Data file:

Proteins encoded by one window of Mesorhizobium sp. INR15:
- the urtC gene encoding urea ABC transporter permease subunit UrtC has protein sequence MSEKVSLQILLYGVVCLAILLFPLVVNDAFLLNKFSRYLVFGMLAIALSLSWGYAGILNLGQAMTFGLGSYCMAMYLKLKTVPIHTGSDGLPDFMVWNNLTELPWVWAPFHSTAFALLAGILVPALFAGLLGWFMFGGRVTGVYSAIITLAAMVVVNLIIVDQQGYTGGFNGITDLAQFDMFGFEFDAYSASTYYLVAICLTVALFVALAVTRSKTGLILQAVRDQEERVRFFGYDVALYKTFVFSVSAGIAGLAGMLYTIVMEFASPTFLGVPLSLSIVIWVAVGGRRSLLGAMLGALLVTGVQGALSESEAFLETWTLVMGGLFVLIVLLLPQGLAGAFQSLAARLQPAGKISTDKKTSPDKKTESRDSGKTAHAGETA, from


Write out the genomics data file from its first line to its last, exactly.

Proteins encoded by one window of Mesorhizobium sp. INR15:
- the urtC gene encoding urea ABC transporter permease subunit UrtC has protein sequence MSEKVSLQILLYGVVCLAILLFPLVVNDAFLLNKFSRYLVFGMLAIALSLSWGYAGILNLGQAMTFGLGSYCMAMYLKLKTVPIHTGSDGLPDFMVWNNLTELPWVWAPFHSTAFALLAGILVPALFAGLLGWFMFGGRVTGVYSAIITLAAMVVVNLIIVDQQGYTGGFNGITDLAQFDMFGFEFDAYSASTYYLVAICLTVALFVALAVTRSKTGLILQAVRDQEERVRFFGYDVALYKTFVFSVSAGIAGLAGMLYTIVMEFASPTFLGVPLSLSIVIWVAVGGRRSLLGAMLGALLVTGVQGALSESEAFLETWTLVMGGLFVLIVLLLPQGLAGAFQSLAARLQPAGKISTDKKTSPDKKTESRDSGKTAHAGETA, from